Kinase Subfamily FAM20A

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Kinase Classification: Group PKL: Family GASK: Subfamily FAM20A

FAM20A is a subfamily of the GASK (Golgi-Associated Kinase) family of secretory kinases. It consists of two genes (FAM20A and FAM20C) in humans and all other vertebrates, and one or more homologs in other deuterostomes, in insects and in nematodes.


FAM20A is single copy in all vertebrates, but FAM20C is dynamic: it appears to be duplicated four-fold in most fish, though lost from some, and an additional likely paralog is found from amphibians to platypus, but not in placental mammals or fish. A single FAM20A-like gene is found in some invertebrate chordates (Branchiostoma and Saccoglossus) but it is apparently lost from Ciona. Urchins have two FAM20A genes, one similar to the invertebrate chordates, and the other highly divergent. Insects and nematodes also have just one copy.

Domain Structure

Like other FJ family kinases, FAM20A has a conserved signal peptide but no predicted transmembrane domain. The PKL-type kinase domain is at the C-terminus, with a variable (~200? AA) N-terminus with no known domain and lower sequence conservation than the kinase domain.

Protein Interactions

Human FAM20C interacts with 7 proteins from a single screen [1], all of which are linked to each other, with functions enriched for transcriptional and chromatin regulation. The Drosophila homolog, CG31145 has a single interaction with a dynein light chain, DLC90F. No other family members have known interactors


Mutations in FAM20C were found to cause bone disorders (Raine Syndrome / Lethal Osteosclerotic Bone Dysplasia) giving rise to abnormally hard and dense bone, usually lethal within hours of birth. Four different non-synonymous changes at 3 positions were found, along with several splice site mutations and a deletion [2, 3, 4]. The disorder is recessive, and while the mutant residues are conserved within vertebrates, they are not conserved within the whole family and do not effect the catalytic residues. Mouse FAM20C (aka DMP4) is selectively expressed in mineralizing bone, and in developing teeth, the differentiation of that odontoblasts, the dentin (mineral)-secreting cells is modulated by FAM20C levels [5, 6].

A FAM20A mutation was also associated with to Amelogenesis Imperfecta, a biomineralization disorder resulting in imperfect tooth enamel [7]. The mutation causes a premature stop of the protein at position 136 and is likely null. A deletion of the FAM20A region in mouse also caused a general postnatal growth retardation [8]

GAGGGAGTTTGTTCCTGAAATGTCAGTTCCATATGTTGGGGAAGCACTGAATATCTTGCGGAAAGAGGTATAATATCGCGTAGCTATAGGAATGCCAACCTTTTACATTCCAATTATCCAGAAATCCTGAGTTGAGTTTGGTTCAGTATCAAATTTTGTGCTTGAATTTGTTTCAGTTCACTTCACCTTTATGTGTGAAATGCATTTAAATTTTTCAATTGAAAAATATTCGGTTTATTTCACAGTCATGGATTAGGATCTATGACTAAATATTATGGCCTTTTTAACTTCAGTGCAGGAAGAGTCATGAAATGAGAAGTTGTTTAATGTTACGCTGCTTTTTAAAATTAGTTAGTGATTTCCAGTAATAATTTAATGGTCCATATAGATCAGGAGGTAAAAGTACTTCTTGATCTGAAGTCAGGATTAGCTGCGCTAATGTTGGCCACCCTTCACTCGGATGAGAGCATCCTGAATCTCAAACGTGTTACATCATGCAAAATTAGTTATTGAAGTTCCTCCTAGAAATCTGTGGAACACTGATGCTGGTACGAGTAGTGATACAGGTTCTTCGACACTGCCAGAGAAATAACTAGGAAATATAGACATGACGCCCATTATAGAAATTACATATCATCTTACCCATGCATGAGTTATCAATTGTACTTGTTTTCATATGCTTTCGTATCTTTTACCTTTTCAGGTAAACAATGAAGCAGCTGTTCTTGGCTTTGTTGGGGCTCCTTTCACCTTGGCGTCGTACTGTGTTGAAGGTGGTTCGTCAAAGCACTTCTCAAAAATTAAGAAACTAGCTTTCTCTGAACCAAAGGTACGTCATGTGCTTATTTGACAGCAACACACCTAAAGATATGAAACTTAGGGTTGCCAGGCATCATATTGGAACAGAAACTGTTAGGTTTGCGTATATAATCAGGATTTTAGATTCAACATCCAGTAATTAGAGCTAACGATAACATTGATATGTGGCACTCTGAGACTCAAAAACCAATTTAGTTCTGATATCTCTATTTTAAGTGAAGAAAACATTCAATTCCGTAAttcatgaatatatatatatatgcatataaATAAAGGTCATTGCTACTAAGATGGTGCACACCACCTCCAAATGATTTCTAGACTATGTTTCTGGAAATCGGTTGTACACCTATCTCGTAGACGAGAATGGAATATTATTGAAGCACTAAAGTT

1. Vinayagam A, Stelzl U, Foulle R, Plassmann S, Zenkner M, Timm J, Assmus HE, Andrade-Navarro MA, and Wanker EE. A directed protein interaction network for investigating intracellular signal transduction. Sci Signal. 2011 Sep 6;4(189):rs8. DOI:10.1126/scisignal.2001699 | PubMed ID:21900206 | HubMed [Vinayagam]
  2. Simpson MA, Hsu R, Keir LS, Hao J, Sivapalan G, Ernst LM, Zackai EH, Al-Gazali LI, Hulskamp G, Kingston HM, Prescott TE, Ion A, Patton MA, Murday V, George A, and Crosby AH. Mutations in FAM20C are associated with lethal osteosclerotic bone dysplasia (Raine syndrome), highlighting a crucial molecule in bone development. Am J Hum Genet. 2007 Nov;81(5):906-12. DOI:10.1086/522240 | PubMed ID:17924334 | HubMed [Raine]
  3. Fradin M, Stoetzel C, Muller J, Koob M, Christmann D, Debry C, Kohler M, Isnard M, Astruc D, Desprez P, Zorres C, Flori E, Dollfus H, and Doray B. Osteosclerotic bone dysplasia in siblings with a Fam20C mutation. Clin Genet. 2011 Aug;80(2):177-83. DOI:10.1111/j.1399-0004.2010.01516.x | PubMed ID:20825432 | HubMed [Fradin]
  4. Simpson MA, Scheuerle A, Hurst J, Patton MA, Stewart H, and Crosby AH. Mutations in FAM20C also identified in non-lethal osteosclerotic bone dysplasia. Clin Genet. 2009 Mar;75(3):271-6. DOI:10.1111/j.1399-0004.2008.01118.x | PubMed ID:19250384 | HubMed [Simpson]
  5. Hao J, Narayanan K, Muni T, Ramachandran A, and George A. Dentin matrix protein 4, a novel secretory calcium-binding protein that modulates odontoblast differentiation. J Biol Chem. 2007 May 25;282(21):15357-65. DOI:10.1074/jbc.M701547200 | PubMed ID:17369251 | HubMed [Hao]
  6. Wang X, Hao J, Xie Y, Sun Y, Hernandez B, Yamoah AK, Prasad M, Zhu Q, Feng JQ, and Qin C. Expression of FAM20C in the osteogenesis and odontogenesis of mouse. J Histochem Cytochem. 2010 Nov;58(11):957-67. DOI:10.1369/jhc.2010.956565 | PubMed ID:20644212 | HubMed [Wang]
  7. O'Sullivan J, Bitu CC, Daly SB, Urquhart JE, Barron MJ, Bhaskar SS, Martelli-JĂșnior H, dos Santos Neto PE, Mansilla MA, Murray JC, Coletta RD, Black GC, and Dixon MJ. Whole-Exome sequencing identifies FAM20A mutations as a cause of amelogenesis imperfecta and gingival hyperplasia syndrome. Am J Hum Genet. 2011 May 13;88(5):616-20. DOI:10.1016/j.ajhg.2011.04.005 | PubMed ID:21549343 | HubMed [OSullivan]
  8. An C, Ide Y, Nagano-Fujii M, Kitazawa S, Shoji I, and Hotta H. A transgenic mouse line with a 58-kb fragment deletion in chromosome 11E1 that encompasses part of the Fam20a gene and its upstream region shows growth disorder. Kobe J Med Sci. 2010 Feb 23;55(4):E82-92. PubMed ID:20847595 | HubMed [An]
All Medline abstracts: PubMed | HubMed